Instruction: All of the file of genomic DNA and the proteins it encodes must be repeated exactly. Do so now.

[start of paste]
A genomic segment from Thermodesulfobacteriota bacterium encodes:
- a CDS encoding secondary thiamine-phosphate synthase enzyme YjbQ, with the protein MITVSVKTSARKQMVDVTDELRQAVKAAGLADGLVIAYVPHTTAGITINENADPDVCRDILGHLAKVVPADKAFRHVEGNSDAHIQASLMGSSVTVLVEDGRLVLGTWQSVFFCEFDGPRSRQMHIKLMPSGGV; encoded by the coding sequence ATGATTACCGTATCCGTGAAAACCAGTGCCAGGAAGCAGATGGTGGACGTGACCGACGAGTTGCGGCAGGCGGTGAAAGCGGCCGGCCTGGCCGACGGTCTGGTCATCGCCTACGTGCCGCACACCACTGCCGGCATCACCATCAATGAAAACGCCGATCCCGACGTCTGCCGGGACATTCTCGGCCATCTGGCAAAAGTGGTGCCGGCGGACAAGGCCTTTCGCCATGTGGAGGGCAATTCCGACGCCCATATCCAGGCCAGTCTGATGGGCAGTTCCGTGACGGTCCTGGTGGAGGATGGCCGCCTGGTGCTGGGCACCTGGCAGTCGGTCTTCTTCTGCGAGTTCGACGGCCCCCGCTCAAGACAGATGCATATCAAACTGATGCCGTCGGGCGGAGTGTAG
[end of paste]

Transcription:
A genomic segment from Thermodesulfobacteriota bacterium encodes:
- a CDS encoding secondary thiamine-phosphate synthase enzyme YjbQ, with the protein MITVSVKTSARKQMVDVTDELRQAVKAAGLADGLVIAYVPHTTAGITINENADPDVCRDILGHLAKVVPADKAFRHVEGNSDAHIQASLMGSSVTVLVEDGRLVLGTWQSVFFCEFDGPRSRQMHIKLMPSGGV; encoded by the coding sequence ATGATTACCGTATCCGTGAAAACCAGTGCCAGGAAGCAGATGGTGGACGTGACCGACGAGTTGCGGCAGGCGGTGAAAGCGGCCGGCCTGGCCGACGGTCTGGTCATCGCCTACGTGCCGCACACCACTGCCGGCATCACCATCAATGAAAACGCCGATCCCGACGTCTGCCGGGACATTCTCGGCCATCTGGCAAAAGTGGTGCCGGCGGACAAGGCCTTTCGCCATGTGGAGGGCAATTCCGACGCCCATATCCAGGCCAGTCTGATGGGCAGTTCCGTGACGGTCCTGGTGGAGGATGGCCGCCTGGTGCTGGGCACCTGGCAGTCGGTCTTCTTCTGCGAGTTCGACGGCCCCCGCTCAAGACAGATGCATATCAAACTGATGCCGTCGGGCGGAGTGTAG